* Forecasts downgraded after sharp falls in spot prices
* Brent seen averaging $107.60 in 2013 vs $111.70 in 2012
* WTI average seen at $94.60 vs $94.15 in 2012
* WTI seen outperforming Brent
* For a table of forecasts, see
April 30 (Reuters) - Brent crude will be hover around $100 a
barrel for the next two years, a Reuters poll showed after
analysts slashed their forecasts for the oil price to reflect
ample supply and sluggish economic growth.
Brent crude oil will average $107.60 per barrel this
year, Reuters monthly oil price survey for April predicted on
Tuesday, down from $110.80 in last month's poll and below last
year's average price of $111.70.
Slower-than-expected growth data from the United States and
China, the world's biggest oil consumers, in the past month has
tempered the outlook for oil demand while global output has kept
rising, especially from U.S. shale oil projects.
Brent has lost more than 6 percent since the start of April
and has averaged close to $110.40 so far in 2013.
The poll forecasts the downtrend in prices will continue
next year, with Brent averaging $106.60 in 2014 before
recovering only very slightly to $106.70 in 2015.
Reuters surveyed 27 oil analysts at banks, brokerages and
consultancies. Of the 25 analysts polled in both March and
April, 17 reduced their forecasts.
"The ongoing rise in oil production, combined with the weak
economic recovery will keep the lid on oil prices," ABN Amro
energy economist Hans van Cleef said.
"Overall, I think weak demand and ample supply will, in the
end, result in lower average oil prices in 2013 (compared to
2012) and this trend will continue in 2014 and 2015," he said.
U.S. light crude oil, also known as West Texas
Intermediate or WTI, should outperform European benchmark Brent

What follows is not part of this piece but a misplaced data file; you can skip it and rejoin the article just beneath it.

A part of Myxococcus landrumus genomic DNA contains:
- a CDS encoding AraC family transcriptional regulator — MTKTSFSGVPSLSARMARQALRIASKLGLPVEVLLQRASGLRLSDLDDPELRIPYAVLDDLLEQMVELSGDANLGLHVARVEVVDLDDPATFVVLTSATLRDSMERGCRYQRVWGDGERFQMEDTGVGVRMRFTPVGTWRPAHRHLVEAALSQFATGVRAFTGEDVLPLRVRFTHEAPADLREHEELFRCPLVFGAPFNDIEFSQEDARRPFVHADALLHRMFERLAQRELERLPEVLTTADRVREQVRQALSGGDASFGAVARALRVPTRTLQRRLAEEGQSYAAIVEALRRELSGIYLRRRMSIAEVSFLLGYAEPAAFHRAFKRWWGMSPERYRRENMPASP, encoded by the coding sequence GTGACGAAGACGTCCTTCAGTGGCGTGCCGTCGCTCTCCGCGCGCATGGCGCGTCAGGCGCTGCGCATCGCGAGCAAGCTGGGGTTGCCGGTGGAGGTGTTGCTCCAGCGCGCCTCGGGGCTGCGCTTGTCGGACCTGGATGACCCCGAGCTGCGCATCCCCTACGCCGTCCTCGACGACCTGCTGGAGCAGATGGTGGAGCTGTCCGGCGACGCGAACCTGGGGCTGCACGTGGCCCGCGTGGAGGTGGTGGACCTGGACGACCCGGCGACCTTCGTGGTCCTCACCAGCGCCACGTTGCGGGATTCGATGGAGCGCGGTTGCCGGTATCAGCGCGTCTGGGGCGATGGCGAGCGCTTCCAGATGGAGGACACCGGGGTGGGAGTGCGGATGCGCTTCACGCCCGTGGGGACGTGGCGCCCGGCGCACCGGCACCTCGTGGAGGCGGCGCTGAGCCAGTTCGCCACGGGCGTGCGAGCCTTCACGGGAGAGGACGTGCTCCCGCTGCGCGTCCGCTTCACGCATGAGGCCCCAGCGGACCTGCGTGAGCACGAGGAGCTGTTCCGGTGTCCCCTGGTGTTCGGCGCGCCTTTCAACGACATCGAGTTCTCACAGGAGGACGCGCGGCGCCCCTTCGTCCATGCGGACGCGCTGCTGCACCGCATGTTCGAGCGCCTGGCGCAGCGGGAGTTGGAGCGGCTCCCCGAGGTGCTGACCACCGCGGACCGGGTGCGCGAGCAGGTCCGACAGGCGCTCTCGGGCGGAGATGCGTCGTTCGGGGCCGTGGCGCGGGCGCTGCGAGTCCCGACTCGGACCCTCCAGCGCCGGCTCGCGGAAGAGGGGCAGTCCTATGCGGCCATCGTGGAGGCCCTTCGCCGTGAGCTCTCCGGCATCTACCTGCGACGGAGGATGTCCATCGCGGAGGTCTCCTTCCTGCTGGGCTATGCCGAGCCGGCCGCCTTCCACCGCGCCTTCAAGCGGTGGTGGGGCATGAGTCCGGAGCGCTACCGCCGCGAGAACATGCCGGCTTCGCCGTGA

after having underperformed it in the past years.
The poll forecast WTI would average $94.60 a barrel in 2013,
down from $95.70 in last month's poll but slightly above the
2012 average of $94.15.
That will help narrow the gap between WTI and Brent on the
back of rising U.S. demand and improving U.S. pipeline
infrastructure, which will help deliver oil to refining hubs
Weak economic activity would weigh on demand in Europe. In
the United States, economic growth should be faster than in
Europe although first-quarter economic growth was not as strong
as expected, Chris Tevere, analyst at GAIN Capital, said.
He expects U.S. crude oil futures to average $92 a barrel in
2013 and $96 in 2014.
Brent touched a 2013 low of $96.75 on April 18 but analysts
said it should recover back above $100 a barrel by the third
"While we do not rule out further weakness in the near term,
we do not see prices acclimatising below the $100 per barrel
mark past Q2," Barclays analyst Miswin Mahesh said.
"Progressing through the tail end of Q2 and into the second
half of 2013, we see strong indications for demand growth
developing which will keep the call on crude elevated."
Two analysts forecast Brent prices would average below $100
in 2013 compared with one in the previous month's poll.
"The recent weakness supports our view that oil prices have
been unsustainably high, given the fragility of the global
economic recovery," said Julian Jessop, analyst at Capital
"Over the next few years we continue to expect $100 to
become a ceiling for Brent, rather than the floor that many
others assume," said Jessop, who forecast Brent at $98 a barrel
for 2013 and $90 in 2014.
Thirteen analysts forecast Brent would average more than
$108.40 in 2013, the median of the forecasts, compared with 19
in last month's poll.
Raiffeisen Bank International had the highest forecast for
Brent in the poll at $114.30 for 2013, while Citigroup had the
lowest at $90 a barrel.
(Reporting by NR Sethuraman in Bangalore; Editing by
Christopher Johnson and Susan Fenton)